– Don’t spend what you don’t have.  No college kid wants to hear this, I know.  But take a college-aged girl, give her a credit card, a life altering disease diagnosis, and a strange sort of case of  shut-in depression, and you have a recipe for shopping disaster.   This was one of those times when mom “just didn’t understand me,” and it “wasn’t at all like what she thought.”  Except she did, and it was, and I was NOT entitled (though I felt like it,) and “future Keri” (who I didn’t start really considering until I hit 30,) really was going to regret my spending habits, just like mom (and dad) said.     Actually, as I continue to work to finish paying off that “single girl” debt in a very aggressive manner, I often think of what I could be doing with that money if I wasn’t using it to pay off the things that silly young version of me “just had to have.”   Think of what it could do for my son. :::sigh:::  Seldom wrong and right again, mom.

– Learn to type.  What kind of out-dated, sexist, crappy advice is this?  Did she think  I was going to end up in some ::cringe::: office job or something?  Uh, NOPE, not this girl – clearly I was going to have someone to do that for me!   I hated my typing class, and I did NOT try very hard in it.   Many years later and OH LOOK,  any job I would end up in would require me to use a computer and to type.  A lot.  It is true that I do quite well in the typing department now, but that didn’t help me a bit when I was limping through 50 page English Lit papers in college. Typing is a good skill for ANYONE.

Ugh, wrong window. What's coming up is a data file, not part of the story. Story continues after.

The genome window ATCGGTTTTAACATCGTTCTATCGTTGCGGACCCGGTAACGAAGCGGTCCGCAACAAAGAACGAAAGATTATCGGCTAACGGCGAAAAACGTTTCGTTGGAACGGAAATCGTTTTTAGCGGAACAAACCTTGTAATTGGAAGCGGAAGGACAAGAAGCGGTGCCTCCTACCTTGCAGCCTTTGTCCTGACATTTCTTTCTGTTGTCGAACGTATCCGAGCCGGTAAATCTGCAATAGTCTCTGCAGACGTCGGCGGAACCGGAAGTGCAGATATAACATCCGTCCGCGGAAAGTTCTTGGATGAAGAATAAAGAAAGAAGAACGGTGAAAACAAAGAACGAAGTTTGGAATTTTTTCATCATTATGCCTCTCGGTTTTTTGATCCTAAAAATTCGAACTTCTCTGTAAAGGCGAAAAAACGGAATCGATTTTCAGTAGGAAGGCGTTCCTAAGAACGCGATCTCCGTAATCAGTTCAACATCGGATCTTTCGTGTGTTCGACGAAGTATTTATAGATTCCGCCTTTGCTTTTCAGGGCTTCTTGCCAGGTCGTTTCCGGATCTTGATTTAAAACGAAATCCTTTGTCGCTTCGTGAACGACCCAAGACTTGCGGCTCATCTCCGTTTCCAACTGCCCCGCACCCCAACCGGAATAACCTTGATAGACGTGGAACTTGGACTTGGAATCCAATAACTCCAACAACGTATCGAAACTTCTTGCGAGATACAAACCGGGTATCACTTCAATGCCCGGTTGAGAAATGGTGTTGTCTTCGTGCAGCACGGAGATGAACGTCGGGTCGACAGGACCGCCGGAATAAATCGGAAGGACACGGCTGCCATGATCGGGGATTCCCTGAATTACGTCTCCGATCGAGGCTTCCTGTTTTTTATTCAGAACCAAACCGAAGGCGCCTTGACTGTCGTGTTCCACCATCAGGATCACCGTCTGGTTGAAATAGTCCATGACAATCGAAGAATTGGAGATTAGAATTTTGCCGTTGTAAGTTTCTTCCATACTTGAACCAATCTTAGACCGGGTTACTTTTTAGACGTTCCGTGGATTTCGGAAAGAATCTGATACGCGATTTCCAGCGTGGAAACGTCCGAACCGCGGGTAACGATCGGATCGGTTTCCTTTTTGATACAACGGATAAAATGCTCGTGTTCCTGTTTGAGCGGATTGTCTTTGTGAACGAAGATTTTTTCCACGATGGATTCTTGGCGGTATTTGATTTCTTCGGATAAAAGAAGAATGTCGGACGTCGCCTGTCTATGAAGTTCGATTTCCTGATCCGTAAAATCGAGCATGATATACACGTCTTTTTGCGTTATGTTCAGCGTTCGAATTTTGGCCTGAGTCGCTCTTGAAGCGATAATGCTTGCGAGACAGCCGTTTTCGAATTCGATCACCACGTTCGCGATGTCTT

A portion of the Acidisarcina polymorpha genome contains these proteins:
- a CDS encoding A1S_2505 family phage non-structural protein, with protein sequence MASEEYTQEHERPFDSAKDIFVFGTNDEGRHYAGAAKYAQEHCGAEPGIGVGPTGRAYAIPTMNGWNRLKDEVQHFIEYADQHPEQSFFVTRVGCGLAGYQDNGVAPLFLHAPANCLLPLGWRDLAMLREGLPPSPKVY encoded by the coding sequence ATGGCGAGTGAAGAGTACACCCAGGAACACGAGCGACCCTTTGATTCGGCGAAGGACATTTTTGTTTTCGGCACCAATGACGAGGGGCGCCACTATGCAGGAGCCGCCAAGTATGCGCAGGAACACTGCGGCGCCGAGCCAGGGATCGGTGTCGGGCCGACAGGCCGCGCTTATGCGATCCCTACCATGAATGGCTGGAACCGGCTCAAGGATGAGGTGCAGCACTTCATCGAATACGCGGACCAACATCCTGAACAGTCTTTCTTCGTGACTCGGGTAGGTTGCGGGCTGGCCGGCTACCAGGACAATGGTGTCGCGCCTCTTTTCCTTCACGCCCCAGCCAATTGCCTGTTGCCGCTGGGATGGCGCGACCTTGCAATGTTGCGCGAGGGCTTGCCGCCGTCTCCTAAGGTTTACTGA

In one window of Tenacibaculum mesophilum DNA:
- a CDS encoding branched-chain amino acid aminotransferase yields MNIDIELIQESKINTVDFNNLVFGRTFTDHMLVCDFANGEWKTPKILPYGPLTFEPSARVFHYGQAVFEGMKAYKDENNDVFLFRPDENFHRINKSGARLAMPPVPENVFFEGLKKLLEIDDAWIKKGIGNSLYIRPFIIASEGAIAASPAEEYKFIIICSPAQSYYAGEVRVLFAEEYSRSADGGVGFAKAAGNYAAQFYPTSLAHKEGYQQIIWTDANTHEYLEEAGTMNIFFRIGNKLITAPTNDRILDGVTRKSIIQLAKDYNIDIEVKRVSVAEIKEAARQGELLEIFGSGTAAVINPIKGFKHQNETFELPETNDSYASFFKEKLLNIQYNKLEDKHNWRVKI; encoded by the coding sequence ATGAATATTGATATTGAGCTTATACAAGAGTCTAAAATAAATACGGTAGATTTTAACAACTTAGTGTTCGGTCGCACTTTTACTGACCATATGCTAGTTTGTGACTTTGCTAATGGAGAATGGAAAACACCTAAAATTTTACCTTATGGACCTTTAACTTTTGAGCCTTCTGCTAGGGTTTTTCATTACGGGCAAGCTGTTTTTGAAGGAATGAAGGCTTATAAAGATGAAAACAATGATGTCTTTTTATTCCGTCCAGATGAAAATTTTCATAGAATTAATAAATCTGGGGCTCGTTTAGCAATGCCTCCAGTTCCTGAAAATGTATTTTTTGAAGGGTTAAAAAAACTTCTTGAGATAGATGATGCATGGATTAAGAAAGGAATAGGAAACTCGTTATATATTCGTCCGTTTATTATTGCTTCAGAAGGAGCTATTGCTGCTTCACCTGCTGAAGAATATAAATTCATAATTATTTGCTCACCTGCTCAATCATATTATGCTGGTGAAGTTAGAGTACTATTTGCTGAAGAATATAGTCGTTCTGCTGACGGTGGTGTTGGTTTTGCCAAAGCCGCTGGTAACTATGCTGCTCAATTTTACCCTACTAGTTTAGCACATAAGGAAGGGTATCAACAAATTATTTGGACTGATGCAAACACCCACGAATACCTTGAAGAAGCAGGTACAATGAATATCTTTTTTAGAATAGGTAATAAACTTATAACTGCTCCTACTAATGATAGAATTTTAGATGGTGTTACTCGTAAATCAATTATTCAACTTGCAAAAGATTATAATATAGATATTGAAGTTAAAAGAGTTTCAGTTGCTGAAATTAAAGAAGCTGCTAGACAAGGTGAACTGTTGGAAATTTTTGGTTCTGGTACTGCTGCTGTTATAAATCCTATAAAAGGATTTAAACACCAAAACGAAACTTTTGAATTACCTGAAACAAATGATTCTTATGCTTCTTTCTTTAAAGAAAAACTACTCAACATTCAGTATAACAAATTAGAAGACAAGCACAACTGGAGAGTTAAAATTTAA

Someday you will WISH your sister lived right across the hall.  Dr. Sissy and I had some epic battles growing up.  We were oil and water, jockeying for space in the bathroom every morning for many years.  I mean, come on, we had been sharing the same space since conception – ENOUGH ALREADY!!  We “hated” each other and “couldn’t wait to get away” and have our own space.  Except that as soon as I was settled in my apartment in the city awaiting the start of my Freshman year of college, I found myself asking her to come stay the night a lot.  Then she left for her own college in the Mid West, and suddenly the most awesome mom (and dad) in the world were paying some MASSIVE long distance bills on the family phone card (that is how we called long distance in the “olden days” kids,) because I couldn’t stand being away from her.  Oh look, mom was right again – I would give anything to have her living across the hall from me (or even across town for that matter.)

:::pause for sobbing to stop:::  (Sorry, Dr. Sissy is VERY important to me.)

A real friend wouldn’t care what you wore/drove/made/did/etc. This one took me a while to embrace as well, and years of chasing after my idea of “the ideal” in a group of friends.  Keeping up with the Joneses doesn’t get you anywhere, and it doesn’t win you friends that you can count on.  If someone thinks you are lame, consider it a commentary on them, not you, and drive on.

There are plenty more that  I am not listing here.  The majority of my married life has been one face-palming, “she was SO right” moment after the next, to be honest.

I wonder if 30 years from now, The Cub will have his own “DANG, MOM DID KNOW WHAT SHE WAS TALKING ABOUT” epiphanies to share?

Until then, I bet I am in for a lot of eye-rolling  and “Oh  Mo-mmmm” moments of his horror and embarrassment in the years to come. 

“You just wait and see, kiddo.  Some day you will know I was right.”